Herbal Supplements: Are they safe?
Last October a study done at the University of Guelph received a lot of publicity because it indicated that herbal supplements may be contaminated and could be dangerous.
The study was published in the journal BMC Medicine and indicated that 44 herbal preparations supplied by 12 different manufacturers were tested using a new method called DNA barcoding.
Although this may sound very scientific, the truth of the matter is that when you analyse products scientifically there are two basic methods; qualitative and quantitative. These words may sound alike but qualitative analysis is looking for the presence of specific compounds in the preparation and quantitative analysis tells you how much of that compound is actually there.
I am sure many of you have watched crime shows on television or in the movies that show how minute traces of DNA can solve a murder or a rape that occurred twenty years ago. That old 20 year carpet may still have traces of the victim’s DNA. That is why this new method of DNA barcoding does not work when testing herbal supplements.
The majority of herbs are grown in the wild. There are no farms for gingko biloba, milk thistle, stinging nettle or even Echinacea. Many of these herbs are found in your garden and are grown in soil that contains many other compounds such as pollen, walnuts that fall off trees, chemicals from acid rain and host of other plant species whose seeds are blown by the winds in spring and fall.
If we test an Echinacea plant to determine if it contains Echinacea, we will of course find this substance. We can then measure how much was in the plant. However, if we use DNA barcoding we will find the DNA of almost everything else that plant came in contact with. We may find the DNA of a few species of worms. We may find some nut species DNA from a few nuts buried by a squirrel nearby. In fact there is almost no limit to the hundreds of varieties of DNA we will find because of the newer modern methods of detecting even the slightest traces of DNA species.
These trace amounts are so minute that they could only be seen, not with a regular microscope but with an electron microscope that can also see viruses. There is not enough of any of these compounds to produce any ill effects but their presence is enough to scare people away from ingesting herbal products.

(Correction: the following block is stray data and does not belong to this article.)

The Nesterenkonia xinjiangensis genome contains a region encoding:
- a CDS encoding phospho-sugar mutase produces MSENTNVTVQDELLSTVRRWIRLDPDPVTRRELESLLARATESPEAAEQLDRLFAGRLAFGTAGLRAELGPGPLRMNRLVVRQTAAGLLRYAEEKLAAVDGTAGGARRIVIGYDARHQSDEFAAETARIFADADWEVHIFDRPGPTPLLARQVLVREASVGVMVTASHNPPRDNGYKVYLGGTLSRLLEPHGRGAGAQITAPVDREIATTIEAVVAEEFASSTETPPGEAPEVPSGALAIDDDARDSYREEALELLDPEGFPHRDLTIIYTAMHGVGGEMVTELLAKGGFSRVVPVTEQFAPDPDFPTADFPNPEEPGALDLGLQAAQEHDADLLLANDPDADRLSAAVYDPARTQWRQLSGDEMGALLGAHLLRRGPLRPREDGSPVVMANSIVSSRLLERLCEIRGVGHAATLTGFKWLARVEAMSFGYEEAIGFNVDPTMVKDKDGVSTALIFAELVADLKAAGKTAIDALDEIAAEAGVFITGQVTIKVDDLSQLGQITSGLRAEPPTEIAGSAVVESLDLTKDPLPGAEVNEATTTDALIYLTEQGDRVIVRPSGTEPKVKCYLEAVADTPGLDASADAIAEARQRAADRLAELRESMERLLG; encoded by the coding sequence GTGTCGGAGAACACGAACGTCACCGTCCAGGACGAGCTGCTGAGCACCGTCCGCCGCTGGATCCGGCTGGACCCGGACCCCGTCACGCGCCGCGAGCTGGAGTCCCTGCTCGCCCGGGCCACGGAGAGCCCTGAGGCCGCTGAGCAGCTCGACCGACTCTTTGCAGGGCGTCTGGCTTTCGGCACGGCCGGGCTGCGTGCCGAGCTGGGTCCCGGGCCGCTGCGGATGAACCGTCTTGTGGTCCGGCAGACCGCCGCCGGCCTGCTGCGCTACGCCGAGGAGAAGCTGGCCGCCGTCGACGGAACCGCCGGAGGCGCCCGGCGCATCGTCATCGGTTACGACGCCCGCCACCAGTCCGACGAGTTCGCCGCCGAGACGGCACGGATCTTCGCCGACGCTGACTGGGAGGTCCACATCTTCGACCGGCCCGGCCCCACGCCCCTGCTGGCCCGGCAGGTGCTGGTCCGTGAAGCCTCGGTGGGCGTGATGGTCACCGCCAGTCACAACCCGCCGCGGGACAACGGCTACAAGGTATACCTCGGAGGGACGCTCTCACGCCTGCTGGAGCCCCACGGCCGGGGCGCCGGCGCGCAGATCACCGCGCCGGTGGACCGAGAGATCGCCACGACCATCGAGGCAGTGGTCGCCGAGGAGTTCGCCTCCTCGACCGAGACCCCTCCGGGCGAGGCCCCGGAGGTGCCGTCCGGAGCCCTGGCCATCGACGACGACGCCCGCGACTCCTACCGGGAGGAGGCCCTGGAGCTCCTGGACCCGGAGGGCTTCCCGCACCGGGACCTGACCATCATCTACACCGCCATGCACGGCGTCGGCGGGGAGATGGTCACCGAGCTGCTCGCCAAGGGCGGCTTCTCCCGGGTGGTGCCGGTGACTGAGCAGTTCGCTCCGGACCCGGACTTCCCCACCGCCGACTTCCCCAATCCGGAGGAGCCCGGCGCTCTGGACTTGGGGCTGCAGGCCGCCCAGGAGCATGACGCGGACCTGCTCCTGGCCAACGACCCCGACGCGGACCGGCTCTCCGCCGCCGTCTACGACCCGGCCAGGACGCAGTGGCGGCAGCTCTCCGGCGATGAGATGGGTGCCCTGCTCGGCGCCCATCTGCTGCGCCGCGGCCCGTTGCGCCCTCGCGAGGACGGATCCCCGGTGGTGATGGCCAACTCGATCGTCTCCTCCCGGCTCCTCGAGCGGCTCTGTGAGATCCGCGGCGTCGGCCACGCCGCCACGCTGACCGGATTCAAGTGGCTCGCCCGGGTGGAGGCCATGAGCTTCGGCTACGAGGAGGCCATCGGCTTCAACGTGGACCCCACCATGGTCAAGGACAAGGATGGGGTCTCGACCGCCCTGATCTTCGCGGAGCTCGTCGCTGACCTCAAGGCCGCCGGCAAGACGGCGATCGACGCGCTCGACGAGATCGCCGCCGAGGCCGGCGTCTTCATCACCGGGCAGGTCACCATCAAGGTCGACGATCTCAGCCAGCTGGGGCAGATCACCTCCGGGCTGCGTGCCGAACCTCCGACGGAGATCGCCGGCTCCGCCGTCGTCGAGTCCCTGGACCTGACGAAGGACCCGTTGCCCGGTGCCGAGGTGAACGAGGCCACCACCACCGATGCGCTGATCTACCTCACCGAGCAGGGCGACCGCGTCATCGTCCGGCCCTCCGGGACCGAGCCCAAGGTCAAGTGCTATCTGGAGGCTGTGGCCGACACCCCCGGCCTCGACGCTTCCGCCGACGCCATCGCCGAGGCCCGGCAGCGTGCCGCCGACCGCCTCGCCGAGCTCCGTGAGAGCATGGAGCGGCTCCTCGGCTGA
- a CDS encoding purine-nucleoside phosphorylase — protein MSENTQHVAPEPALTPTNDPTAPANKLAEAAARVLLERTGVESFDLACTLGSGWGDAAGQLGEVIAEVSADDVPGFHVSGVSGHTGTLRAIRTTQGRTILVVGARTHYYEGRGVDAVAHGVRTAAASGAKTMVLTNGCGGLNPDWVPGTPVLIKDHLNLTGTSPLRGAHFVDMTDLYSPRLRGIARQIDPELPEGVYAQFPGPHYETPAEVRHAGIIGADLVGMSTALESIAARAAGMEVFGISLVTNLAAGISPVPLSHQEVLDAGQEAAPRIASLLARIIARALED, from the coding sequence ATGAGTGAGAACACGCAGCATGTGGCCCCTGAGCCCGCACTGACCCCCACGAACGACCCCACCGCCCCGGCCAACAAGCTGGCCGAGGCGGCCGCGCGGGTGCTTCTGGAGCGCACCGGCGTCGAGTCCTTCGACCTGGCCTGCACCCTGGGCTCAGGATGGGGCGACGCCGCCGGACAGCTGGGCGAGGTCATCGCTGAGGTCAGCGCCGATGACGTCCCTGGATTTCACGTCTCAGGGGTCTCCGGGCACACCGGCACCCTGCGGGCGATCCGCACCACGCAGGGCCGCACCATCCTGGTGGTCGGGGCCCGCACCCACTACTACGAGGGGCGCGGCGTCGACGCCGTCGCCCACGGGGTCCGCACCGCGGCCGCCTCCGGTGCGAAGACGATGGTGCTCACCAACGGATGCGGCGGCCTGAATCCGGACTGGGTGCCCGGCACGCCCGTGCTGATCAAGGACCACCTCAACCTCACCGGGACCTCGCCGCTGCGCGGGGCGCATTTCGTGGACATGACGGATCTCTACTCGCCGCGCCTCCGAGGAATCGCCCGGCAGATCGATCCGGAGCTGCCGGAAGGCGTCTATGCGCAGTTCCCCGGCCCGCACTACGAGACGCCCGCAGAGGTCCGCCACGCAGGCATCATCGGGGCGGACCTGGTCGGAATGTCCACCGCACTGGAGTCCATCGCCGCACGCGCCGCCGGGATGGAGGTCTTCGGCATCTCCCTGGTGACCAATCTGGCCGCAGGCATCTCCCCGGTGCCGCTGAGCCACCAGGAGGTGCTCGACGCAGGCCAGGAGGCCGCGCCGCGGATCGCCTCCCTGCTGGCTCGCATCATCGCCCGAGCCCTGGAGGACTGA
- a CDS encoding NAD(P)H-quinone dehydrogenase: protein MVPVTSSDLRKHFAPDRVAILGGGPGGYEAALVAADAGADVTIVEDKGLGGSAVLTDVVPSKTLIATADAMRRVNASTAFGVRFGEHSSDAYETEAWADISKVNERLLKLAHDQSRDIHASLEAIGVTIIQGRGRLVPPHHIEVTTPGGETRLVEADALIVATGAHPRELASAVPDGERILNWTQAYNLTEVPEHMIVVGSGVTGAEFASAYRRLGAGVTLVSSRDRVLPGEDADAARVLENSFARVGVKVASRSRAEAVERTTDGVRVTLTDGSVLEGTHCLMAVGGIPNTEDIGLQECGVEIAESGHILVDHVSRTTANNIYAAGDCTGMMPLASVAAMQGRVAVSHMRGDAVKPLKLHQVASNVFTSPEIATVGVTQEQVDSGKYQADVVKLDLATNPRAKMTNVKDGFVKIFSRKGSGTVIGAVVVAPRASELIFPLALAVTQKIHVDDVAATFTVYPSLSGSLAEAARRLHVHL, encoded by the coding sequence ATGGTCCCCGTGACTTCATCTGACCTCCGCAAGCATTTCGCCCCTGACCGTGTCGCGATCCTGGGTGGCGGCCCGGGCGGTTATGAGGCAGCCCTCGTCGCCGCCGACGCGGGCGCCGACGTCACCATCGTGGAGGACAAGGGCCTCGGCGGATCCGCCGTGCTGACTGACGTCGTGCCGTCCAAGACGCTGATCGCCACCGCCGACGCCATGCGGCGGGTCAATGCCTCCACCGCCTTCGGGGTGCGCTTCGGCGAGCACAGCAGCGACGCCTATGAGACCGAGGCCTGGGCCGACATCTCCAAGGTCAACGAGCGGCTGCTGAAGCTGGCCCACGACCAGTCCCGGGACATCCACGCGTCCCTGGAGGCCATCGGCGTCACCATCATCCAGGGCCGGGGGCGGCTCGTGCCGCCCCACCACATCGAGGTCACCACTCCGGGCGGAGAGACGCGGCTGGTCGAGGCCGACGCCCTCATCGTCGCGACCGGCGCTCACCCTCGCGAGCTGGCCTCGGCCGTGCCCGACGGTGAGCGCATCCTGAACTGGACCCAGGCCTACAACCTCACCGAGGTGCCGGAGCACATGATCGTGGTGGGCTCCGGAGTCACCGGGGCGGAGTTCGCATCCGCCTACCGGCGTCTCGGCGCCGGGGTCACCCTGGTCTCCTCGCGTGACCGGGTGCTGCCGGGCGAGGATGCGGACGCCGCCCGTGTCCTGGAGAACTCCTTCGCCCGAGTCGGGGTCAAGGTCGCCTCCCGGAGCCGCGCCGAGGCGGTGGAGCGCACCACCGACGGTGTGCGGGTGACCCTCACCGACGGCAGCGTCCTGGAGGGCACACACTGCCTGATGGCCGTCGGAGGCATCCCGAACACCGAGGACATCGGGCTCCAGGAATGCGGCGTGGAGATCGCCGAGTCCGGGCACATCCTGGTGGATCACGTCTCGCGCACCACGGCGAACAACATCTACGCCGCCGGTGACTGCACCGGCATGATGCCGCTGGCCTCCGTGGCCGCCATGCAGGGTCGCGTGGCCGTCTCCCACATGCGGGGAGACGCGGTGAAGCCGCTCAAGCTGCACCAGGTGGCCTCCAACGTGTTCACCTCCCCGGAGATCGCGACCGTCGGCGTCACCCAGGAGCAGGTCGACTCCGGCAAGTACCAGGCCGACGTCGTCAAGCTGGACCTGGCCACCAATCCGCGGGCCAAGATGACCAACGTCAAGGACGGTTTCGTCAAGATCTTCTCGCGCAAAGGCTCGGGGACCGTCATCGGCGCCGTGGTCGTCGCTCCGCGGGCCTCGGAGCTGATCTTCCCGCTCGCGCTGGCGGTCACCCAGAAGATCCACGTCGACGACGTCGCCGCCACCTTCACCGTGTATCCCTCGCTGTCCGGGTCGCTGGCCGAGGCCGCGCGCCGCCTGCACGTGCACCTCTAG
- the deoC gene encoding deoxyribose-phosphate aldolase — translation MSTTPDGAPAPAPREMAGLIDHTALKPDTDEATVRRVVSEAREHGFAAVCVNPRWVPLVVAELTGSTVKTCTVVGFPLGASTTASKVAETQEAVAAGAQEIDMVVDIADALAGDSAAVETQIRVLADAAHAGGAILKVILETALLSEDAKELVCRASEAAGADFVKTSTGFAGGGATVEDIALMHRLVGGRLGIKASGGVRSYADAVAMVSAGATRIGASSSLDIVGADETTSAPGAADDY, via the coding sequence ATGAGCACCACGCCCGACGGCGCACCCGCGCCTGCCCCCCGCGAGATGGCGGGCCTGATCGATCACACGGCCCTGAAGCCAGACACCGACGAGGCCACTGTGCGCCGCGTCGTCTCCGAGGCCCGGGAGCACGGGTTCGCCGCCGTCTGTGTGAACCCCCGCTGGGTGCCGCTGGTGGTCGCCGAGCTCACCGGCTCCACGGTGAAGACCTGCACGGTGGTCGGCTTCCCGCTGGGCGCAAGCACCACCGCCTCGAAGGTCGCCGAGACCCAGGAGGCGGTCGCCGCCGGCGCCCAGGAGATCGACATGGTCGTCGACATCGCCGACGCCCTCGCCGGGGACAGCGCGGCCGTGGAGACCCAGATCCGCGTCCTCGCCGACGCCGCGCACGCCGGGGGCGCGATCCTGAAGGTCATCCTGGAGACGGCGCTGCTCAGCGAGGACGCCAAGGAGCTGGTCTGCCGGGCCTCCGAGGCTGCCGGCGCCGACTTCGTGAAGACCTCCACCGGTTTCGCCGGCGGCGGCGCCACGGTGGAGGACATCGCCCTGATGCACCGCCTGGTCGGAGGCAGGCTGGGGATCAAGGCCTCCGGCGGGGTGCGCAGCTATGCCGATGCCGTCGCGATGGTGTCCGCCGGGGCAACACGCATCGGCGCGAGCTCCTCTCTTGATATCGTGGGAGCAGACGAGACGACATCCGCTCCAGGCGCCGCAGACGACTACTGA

The University of Guelph study, headed by Steven Newmaster, a professor of botanical science and botanical director of the Bio Diversity lab in Guelph, showed that 2 of the 44 products were pure and unadulterated. Sixty per cent of the herbal supplements had other plants that were not on the label; 32 per cent had other extraneous ingredients and 20 per cent had rice and soya fillers that were not on the label.
Unfortunately, if you read the entire study from top to bottom, none of the manufacturers were listed in the report so we do not know who produced the so-called bad contaminated products. In Canada our supplement and pharmaceutical manufacturers adhere to a policy known as GMP, good manufacturing practices, in which there is actually more product in the bottle than is on the label. For example when you purchase a bottle of Vitamin C that is labelled to contain 1000mg per capsule, each capsule actually contains anywhere between 1030 and 1050 milligrams so that by the time the product reaches its expiry date it has no less than 1000mg of Vitamin C per dose.
In the first place, those people who had fillers in their product that were not on the label should be identified. Secondly, in spite of the DNA barcode testing, each bottle should have been tested not only to find the presence of the actual herb, but to find the amount of that herb and if it conformed to the stated amount on the label.
The result of this study is something that is very flawed and incomplete so why was it done in the first place and why use such an unusual method?
The answer to that question is money. Since Dr.Steven Newmaster is the head of the Bio Diversity division at the University of Guelph, DNA barcoding is his research project and he would like to sell this technology to all manufacturers of plants, vitamins and pharmaceuticals. After all, DNA is the newest and latest technology and if his new methods were adapted by industry, he may become a rich man and the University of Guelph would earn royalties forever.
The problem that I stated earlier is the fact that plants are grown in the wild and contain trace amounts of DNA of many other plants and even creatures that crawl in the earth. DNA barcoding would probably be an excellent tool for the pharmaceutical companies that make all their drugs from synthetic compounds and not natural ones. This would insure no contamination in the finished pharmaceutical. However, when it comes to herbs that grow naturally in our environment, this methodology cannot be used and the test results only create a lot of panic and fear.
Since our government passed the National Health Act in 2004, Health Canada tests all products sold in Health Food Stores and insures that what is on the label is in the bottle. By the end of this year all natural products will have an NPN number and be registered with Health Canada. Many of you may not like Health Canada but their job is to ensure the safety of the food, supplements and drugs that we take and overall they do a very good job.